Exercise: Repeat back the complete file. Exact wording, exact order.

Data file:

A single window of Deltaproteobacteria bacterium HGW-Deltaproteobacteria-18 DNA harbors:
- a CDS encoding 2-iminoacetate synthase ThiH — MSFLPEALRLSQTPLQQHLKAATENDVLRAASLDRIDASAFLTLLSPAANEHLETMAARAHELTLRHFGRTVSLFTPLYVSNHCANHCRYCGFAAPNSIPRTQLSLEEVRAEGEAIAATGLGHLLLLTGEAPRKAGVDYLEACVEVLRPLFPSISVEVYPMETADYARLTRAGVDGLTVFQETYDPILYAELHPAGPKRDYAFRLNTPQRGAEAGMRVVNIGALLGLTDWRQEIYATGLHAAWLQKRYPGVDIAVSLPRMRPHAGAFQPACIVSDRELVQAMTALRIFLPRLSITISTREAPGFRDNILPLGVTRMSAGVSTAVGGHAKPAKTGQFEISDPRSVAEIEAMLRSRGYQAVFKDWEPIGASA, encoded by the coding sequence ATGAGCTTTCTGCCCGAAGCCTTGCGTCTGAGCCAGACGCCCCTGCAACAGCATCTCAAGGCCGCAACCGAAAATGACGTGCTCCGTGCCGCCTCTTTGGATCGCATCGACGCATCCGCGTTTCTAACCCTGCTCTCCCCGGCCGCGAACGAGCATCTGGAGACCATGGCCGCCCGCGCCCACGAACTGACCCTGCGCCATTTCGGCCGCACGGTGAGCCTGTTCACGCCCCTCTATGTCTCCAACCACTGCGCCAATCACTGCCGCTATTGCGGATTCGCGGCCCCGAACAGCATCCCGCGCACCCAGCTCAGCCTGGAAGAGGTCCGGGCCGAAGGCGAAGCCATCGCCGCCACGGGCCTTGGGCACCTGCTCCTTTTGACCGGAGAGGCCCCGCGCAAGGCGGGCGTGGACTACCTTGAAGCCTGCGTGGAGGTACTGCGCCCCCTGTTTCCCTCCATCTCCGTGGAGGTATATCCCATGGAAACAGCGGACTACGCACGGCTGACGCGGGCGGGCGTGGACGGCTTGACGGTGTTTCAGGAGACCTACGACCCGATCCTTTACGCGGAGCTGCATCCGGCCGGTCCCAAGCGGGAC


A single window of Deltaproteobacteria bacterium HGW-Deltaproteobacteria-18 DNA harbors:
- a CDS encoding 2-iminoacetate synthase ThiH — MSFLPEALRLSQTPLQQHLKAATENDVLRAASLDRIDASAFLTLLSPAANEHLETMAARAHELTLRHFGRTVSLFTPLYVSNHCANHCRYCGFAAPNSIPRTQLSLEEVRAEGEAIAATGLGHLLLLTGEAPRKAGVDYLEACVEVLRPLFPSISVEVYPMETADYARLTRAGVDGLTVFQETYDPILYAELHPAGPKRDYAFRLNTPQRGAEAGMRVVNIGALLGLTDWRQEIYATGLHAAWLQKRYPGVDIAVSLPRMRPHAGAFQPACIVSDRELVQAMTALRIFLPRLSITISTREAPGFRDNILPLGVTRMSAGVSTAVGGHAKPAKTGQFEISDPRSVAEIEAMLRSRGYQAVFKDWEPIGASA, encoded by the coding sequence ATGAGCTTTCTGCCCGAAGCCTTGCGTCTGAGCCAGACGCCCCTGCAACAGCATCTCAAGGCCGCAACCGAAAATGACGTGCTCCGTGCCGCCTCTTTGGATCGCATCGACGCATCCGCGTTTCTAACCCTGCTCTCCCCGGCCGCGAACGAGCATCTGGAGACCATGGCCGCCCGCGCCCACGAACTGACCCTGCGCCATTTCGGCCGCACGGTGAGCCTGTTCACGCCCCTCTATGTCTCCAACCACTGCGCCAATCACTGCCGCTATTGCGGATTCGCGGCCCCGAACAGCATCCCGCGCACCCAGCTCAGCCTGGAAGAGGTCCGGGCCGAAGGCGAAGCCATCGCCGCCACGGGCCTTGGGCACCTGCTCCTTTTGACCGGAGAGGCCCCGCGCAAGGCGGGCGTGGACTACCTTGAAGCCTGCGTGGAGGTACTGCGCCCCCTGTTTCCCTCCATCTCCGTGGAGGTATATCCCATGGAAACAGCGGACTACGCACGGCTGACGCGGGCGGGCGTGGACGGCTTGACGGTGTTTCAGGAGACCTACGACCCGATCCTTTACGCGGAGCTGCATCCGGCCGGTCCCAAGCGGGAC